Intel Glues Together Intel Xe-HP Server GPUs; Reveals Xe-HPG

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Despite Team Green getting ready to pitch their RTX 30 series graphics cards just around the corner and Team Red scheduled to step up to bat right after, excitement has been buzzing about a potential third player in the GPU market for quite a while now. And though not much of interest has come from Team Blue, that all changed recently with their latest announcements and reveals of their mysterious Xe micro-architecture.

To be clear, Intel Xe is not news — we’ve known about its development since 2018. We’ve also been informed about the broad classifications that Xe graphics fall under — Xe LP for devices with low power/low-performance needs, Xe HP for high-performance integrations, and Xe HPC for data center solutions. Even some of Xe’s supported feature sets were made clear in the past months such as DX12 and Vulkan support.

So, what’s happened since then? Well, Intel’s Architecture Day 2020 happened. This year, they dropped a boatload of new information about the Xe micro-architecture — and that information has completely revitalized the energy surrounding their upcoming products.

First and foremost, the benchmarks:






These slides showcase the Intel Xe-HP micro-architecture, which was created to be a media supercomputer on a PCIe card, as put by Intel during their demo. It shows off how Xe-HP can transcode a 4k 30FPS video in real-time on a single stream, which scales linearly to 10x the performance when increasing the streams to 10, all on a single tile. How do they do this? By taking a leaf from their rivals.

Oh, how the turntables. Three years after Intel’s infamous leaked slides were shown mocking AMD’s Zen 2 CPU micro-architecture for being glued together, they went ahead and utilized a similar multi-chip module design for one of their upcoming Xe graphics processor variants. If imitation is the sincerest form of flattery, then AMD must be feeling absolutely tickled pink by now.

However, they shouldn’t be laughing too hard just yet. These transcoding benchmarks prove that AMD’s success with using MCMs in CPUs may very well have just been repeated by Intel for GPUs. And the last slide should be particularly upsetting to the current graphics card manufacturing status quo — at 42 TFLOPS, the 4-Tile Xe-HP chip may very well be the fastest single GPU on the planet. Of course, comparing FLOPS across micro-architectures is not a useful metric, but in a vacuum, the numbers certainly are impressive.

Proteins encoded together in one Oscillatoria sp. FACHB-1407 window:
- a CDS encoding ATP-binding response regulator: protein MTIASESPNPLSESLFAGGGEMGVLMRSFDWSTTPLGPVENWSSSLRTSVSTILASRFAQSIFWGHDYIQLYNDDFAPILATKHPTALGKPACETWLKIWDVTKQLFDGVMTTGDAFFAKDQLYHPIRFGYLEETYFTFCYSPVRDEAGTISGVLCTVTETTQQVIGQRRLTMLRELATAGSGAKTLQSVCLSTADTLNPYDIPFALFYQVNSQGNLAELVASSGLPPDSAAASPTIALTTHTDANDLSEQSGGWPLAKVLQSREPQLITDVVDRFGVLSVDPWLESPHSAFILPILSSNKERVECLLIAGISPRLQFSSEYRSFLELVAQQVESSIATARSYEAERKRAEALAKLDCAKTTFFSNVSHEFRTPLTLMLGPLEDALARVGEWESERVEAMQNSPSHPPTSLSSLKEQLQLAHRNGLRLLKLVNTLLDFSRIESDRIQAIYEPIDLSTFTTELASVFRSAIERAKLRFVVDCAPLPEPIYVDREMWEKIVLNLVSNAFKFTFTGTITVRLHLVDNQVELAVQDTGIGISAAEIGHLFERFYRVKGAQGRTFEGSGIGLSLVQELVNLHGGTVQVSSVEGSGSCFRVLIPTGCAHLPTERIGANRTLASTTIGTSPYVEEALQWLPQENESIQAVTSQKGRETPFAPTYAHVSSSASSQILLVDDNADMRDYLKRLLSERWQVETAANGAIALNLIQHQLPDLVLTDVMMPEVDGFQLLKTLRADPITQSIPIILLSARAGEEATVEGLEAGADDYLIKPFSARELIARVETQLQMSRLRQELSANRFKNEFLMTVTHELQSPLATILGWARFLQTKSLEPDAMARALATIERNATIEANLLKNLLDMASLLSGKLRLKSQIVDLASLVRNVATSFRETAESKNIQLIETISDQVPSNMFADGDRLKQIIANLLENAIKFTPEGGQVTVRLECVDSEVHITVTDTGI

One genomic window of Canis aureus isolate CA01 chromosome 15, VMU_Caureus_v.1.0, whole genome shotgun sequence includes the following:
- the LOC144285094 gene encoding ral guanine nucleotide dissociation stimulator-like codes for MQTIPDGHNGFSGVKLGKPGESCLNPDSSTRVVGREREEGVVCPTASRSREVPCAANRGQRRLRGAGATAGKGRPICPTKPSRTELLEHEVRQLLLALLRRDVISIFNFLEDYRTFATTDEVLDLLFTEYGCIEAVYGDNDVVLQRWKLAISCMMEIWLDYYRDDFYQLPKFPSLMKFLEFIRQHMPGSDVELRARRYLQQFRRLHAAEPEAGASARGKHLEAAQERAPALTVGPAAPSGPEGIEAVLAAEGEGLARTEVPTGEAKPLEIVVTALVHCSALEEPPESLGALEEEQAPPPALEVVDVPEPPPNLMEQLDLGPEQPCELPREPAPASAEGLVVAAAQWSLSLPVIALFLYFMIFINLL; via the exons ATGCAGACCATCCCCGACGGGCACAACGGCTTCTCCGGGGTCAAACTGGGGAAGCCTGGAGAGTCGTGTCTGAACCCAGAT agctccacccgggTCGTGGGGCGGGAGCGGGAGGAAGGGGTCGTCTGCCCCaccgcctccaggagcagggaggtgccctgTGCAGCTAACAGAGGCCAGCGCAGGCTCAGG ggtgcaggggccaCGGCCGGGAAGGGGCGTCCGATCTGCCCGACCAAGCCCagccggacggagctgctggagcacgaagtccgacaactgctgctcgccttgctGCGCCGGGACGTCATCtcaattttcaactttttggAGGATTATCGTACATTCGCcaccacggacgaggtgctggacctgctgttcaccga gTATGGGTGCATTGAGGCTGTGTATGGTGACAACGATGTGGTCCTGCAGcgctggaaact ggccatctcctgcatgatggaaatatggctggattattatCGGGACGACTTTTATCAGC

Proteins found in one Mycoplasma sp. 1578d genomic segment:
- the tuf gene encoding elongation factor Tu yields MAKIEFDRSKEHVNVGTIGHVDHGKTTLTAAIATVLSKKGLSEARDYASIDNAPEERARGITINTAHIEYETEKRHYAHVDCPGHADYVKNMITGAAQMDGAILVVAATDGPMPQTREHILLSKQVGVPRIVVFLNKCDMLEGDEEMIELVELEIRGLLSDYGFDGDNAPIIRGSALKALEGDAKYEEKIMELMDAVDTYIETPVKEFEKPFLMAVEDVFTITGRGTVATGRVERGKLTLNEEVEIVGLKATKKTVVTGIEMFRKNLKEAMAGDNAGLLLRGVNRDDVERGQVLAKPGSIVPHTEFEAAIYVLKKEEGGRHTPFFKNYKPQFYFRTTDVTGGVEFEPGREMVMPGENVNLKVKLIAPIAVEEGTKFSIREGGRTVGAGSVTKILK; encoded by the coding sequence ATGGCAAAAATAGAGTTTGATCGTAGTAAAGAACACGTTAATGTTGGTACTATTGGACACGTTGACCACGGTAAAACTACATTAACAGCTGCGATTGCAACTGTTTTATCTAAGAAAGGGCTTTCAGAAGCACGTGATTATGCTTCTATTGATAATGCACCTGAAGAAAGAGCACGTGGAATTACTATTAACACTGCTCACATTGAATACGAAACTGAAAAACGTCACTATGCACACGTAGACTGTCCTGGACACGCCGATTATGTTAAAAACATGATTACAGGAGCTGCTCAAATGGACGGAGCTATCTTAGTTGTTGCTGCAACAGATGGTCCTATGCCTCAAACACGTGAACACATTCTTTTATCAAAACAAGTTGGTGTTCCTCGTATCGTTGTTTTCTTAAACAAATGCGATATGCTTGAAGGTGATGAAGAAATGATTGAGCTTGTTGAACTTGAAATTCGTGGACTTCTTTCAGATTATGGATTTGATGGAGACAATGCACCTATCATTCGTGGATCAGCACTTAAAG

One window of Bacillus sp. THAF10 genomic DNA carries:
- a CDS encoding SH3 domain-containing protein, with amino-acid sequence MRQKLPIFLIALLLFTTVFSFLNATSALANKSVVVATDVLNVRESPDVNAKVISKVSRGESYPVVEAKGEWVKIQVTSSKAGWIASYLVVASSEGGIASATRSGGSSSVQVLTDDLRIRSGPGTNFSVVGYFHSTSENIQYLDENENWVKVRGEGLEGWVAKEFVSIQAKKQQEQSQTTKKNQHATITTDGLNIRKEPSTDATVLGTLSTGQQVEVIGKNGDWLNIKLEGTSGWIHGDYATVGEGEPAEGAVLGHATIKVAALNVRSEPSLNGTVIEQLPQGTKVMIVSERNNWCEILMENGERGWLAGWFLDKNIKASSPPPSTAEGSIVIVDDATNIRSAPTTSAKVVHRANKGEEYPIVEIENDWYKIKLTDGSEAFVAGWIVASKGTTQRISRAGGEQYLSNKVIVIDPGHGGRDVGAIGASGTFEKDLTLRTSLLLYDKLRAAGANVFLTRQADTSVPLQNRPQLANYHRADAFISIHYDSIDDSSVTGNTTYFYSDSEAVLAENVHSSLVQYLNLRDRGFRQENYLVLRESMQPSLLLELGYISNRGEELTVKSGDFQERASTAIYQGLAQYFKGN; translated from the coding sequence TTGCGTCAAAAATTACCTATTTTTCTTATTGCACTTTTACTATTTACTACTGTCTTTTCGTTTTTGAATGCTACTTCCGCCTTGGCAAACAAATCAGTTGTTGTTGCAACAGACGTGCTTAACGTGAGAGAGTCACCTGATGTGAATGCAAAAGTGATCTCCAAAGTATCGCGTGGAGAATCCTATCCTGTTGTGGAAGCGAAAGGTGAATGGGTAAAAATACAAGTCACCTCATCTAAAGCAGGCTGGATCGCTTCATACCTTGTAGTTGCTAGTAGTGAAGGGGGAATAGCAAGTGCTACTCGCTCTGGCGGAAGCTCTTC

While the Xe-HP GPUs aren’t expected to show up in consumer desktops at all, Intel did also reveal a new class of Xe graphics that very well could end up in the rigs of your average Janes and Joes. Dubbed Intel Xe-HPG, this latest addition to the Xe Graphics Architecture is targeted toward the enthusiast/mid-range gaming segment. It was developed by building upon the three existing Intel Xe pillars — Xe-LP (meant for efficient graphics processing), Xe-HP (prioritizing scalability in the data center), and Xe-HPC (for high-performance computing).




While the specs for Intel’s Xe-HPG GPUs haven’t been confirmed yet, they did announce that it would feature a GDDR6 memory configuration. For comparison, Xe-HP uses HBM modules. In terms of feature support, Intel has stated that Xe-HPG will leverage hardware-accelerated raytracing similar to the high-end graphics cards of the leading competitors.

Will this signal the beginning of a new contender in the ring that could seriously compete with the likes of NVIDIA and AMD graphics? Even if ultimately Intel doesn’t win the battle this round, it will certainly be a fight to watch.